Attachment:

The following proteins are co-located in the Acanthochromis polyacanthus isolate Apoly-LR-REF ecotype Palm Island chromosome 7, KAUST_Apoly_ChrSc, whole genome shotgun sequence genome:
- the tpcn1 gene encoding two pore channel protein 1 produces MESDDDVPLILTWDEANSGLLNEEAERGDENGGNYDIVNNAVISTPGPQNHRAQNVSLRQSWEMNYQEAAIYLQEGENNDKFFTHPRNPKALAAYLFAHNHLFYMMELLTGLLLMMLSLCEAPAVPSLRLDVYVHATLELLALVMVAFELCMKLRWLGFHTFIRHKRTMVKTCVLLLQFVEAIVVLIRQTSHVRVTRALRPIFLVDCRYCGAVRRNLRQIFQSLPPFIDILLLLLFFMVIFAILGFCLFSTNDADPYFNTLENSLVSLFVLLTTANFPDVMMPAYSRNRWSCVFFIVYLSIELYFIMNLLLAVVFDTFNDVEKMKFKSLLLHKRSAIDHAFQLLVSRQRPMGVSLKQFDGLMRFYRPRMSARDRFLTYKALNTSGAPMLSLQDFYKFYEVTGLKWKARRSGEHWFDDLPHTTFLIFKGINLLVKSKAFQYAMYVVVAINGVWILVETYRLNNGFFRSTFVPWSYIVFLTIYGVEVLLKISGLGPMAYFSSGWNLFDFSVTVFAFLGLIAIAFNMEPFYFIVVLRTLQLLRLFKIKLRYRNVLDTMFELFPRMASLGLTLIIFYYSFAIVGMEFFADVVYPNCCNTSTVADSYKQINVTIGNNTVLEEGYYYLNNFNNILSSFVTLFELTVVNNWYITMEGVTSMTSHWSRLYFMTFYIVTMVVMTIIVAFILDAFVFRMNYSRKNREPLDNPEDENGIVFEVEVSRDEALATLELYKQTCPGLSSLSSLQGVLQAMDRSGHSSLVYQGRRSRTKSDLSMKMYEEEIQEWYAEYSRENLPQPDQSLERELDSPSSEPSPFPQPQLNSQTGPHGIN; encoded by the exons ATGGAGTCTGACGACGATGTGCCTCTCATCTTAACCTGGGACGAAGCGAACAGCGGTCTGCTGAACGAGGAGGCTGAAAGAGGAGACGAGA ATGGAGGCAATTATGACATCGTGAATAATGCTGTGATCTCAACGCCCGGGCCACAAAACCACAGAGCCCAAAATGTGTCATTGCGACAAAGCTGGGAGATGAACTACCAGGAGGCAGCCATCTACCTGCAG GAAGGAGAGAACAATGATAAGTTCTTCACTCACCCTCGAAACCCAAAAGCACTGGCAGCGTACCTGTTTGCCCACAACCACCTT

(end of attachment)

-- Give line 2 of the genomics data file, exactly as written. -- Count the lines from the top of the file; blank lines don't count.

- the tpcn1 gene encoding two pore channel protein 1 produces MESDDDVPLILTWDEANSGLLNEEAERGDENGGNYDIVNNAVISTPGPQNHRAQNVSLRQSWEMNYQEAAIYLQEGENNDKFFTHPRNPKALAAYLFAHNHLFYMMELLTGLLLMMLSLCEAPAVPSLRLDVYVHATLELLALVMVAFELCMKLRWLGFHTFIRHKRTMVKTCVLLLQFVEAIVVLIRQTSHVRVTRALRPIFLVDCRYCGAVRRNLRQIFQSLPPFIDILLLLLFFMVIFAILGFCLFSTNDADPYFNTLENSLVSLFVLLTTANFPDVMMPAYSRNRWSCVFFIVYLSIELYFIMNLLLAVVFDTFNDVEKMKFKSLLLHKRSAIDHAFQLLVSRQRPMGVSLKQFDGLMRFYRPRMSARDRFLTYKALNTSGAPMLSLQDFYKFYEVTGLKWKARRSGEHWFDDLPHTTFLIFKGINLLVKSKAFQYAMYVVVAINGVWILVETYRLNNGFFRSTFVPWSYIVFLTIYGVEVLLKISGLGPMAYFSSGWNLFDFSVTVFAFLGLIAIAFNMEPFYFIVVLRTLQLLRLFKIKLRYRNVLDTMFELFPRMASLGLTLIIFYYSFAIVGMEFFADVVYPNCCNTSTVADSYKQINVTIGNNTVLEEGYYYLNNFNNILSSFVTLFELTVVNNWYITMEGVTSMTSHWSRLYFMTFYIVTMVVMTIIVAFILDAFVFRMNYSRKNREPLDNPEDENGIVFEVEVSRDEALATLELYKQTCPGLSSLSSLQGVLQAMDRSGHSSLVYQGRRSRTKSDLSMKMYEEEIQEWYAEYSRENLPQPDQSLERELDSPSSEPSPFPQPQLNSQTGPHGIN; encoded by the exons ATGGAGTCTGACGACGATGTGCCTCTCATCTTAACCTGGGACGAAGCGAACAGCGGTCTGCTGAACGAGGAGGCTGAAAGAGGAGACGAGA ATGGAGGCAATTATGACATCGTGAATAATGCTGTGATCTCAACGCCCGGGCCACAAAACCACAGAGCCCAAAATGTGTCATTGCGACAAAGCTGGGAGATGAACTACCAGGAGGCAGCCATCTACCTGCAG GAAGGAGAGAACAATGATAAGTTCTTCACTCACCCTCGAAACCCAAAAGCACTGGCAGCGTACCTGTTTGCCCACAACCACCTT